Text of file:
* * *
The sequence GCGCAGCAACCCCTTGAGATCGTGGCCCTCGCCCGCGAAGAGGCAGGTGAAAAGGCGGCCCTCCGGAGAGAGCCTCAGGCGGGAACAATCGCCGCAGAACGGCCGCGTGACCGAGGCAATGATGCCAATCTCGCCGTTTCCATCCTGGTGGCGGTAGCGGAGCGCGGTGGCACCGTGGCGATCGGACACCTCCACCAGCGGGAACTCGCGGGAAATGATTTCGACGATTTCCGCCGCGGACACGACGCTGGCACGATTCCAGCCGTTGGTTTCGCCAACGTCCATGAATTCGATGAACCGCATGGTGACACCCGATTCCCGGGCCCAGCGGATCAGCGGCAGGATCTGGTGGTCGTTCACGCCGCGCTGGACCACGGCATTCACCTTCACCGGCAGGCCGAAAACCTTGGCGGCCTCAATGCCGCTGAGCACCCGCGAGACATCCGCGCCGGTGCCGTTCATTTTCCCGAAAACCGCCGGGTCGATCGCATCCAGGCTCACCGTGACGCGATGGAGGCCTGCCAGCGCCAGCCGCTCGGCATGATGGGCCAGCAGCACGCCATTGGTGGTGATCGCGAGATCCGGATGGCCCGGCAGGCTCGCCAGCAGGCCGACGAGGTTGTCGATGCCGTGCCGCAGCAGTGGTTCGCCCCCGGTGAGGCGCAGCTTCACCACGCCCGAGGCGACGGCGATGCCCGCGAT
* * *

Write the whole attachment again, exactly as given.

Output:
The sequence GCGCAGCAACCCCTTGAGATCGTGGCCCTCGCCCGCGAAGAGGCAGGTGAAAAGGCGGCCCTCCGGAGAGAGCCTCAGGCGGGAACAATCGCCGCAGAACGGCCGCGTGACCGAGGCAATGATGCCAATCTCGCCGTTTCCATCCTGGTGGCGGTAGCGGAGCGCGGTGGCACCGTGGCGATCGGACACCTCCACCAGCGGGAACTCGCGGGAAATGATTTCGACGATTTCCGCCGCGGACACGACGCTGGCACGATTCCAGCCGTTGGTTTCGCCAACGTCCATGAATTCGATGAACCGCATGGTGACACCCGATTCCCGGGCCCAGCGGATCAGCGGCAGGATCTGGTGGTCGTTCACGCCGCGCTGGACCACGGCATTCACCTTCACCGGCAGGCCGAAAACCTTGGCGGCCTCAATGCCGCTGAGCACCCGCGAGACATCCGCGCCGGTGCCGTTCATTTTCCCGAAAACCGCCGGGTCGATCGCATCCAGGCTCACCGTGACGCGATGGAGGCCTGCCAGCGCCAGCCGCTCGGCATGATGGGCCAGCAGCACGCCATTGGTGGTGATCGCGAGATCCGGATGGCCCGGCAGGCTCGCCAGCAGGCCGACGAGGTTGTCGATGCCGTGCCGCAGCAGTGGTTCGCCCCCGGTGAGGCGCAGCTTCACCACGCCCGAGGCGACGGCGATGCCCGCGAT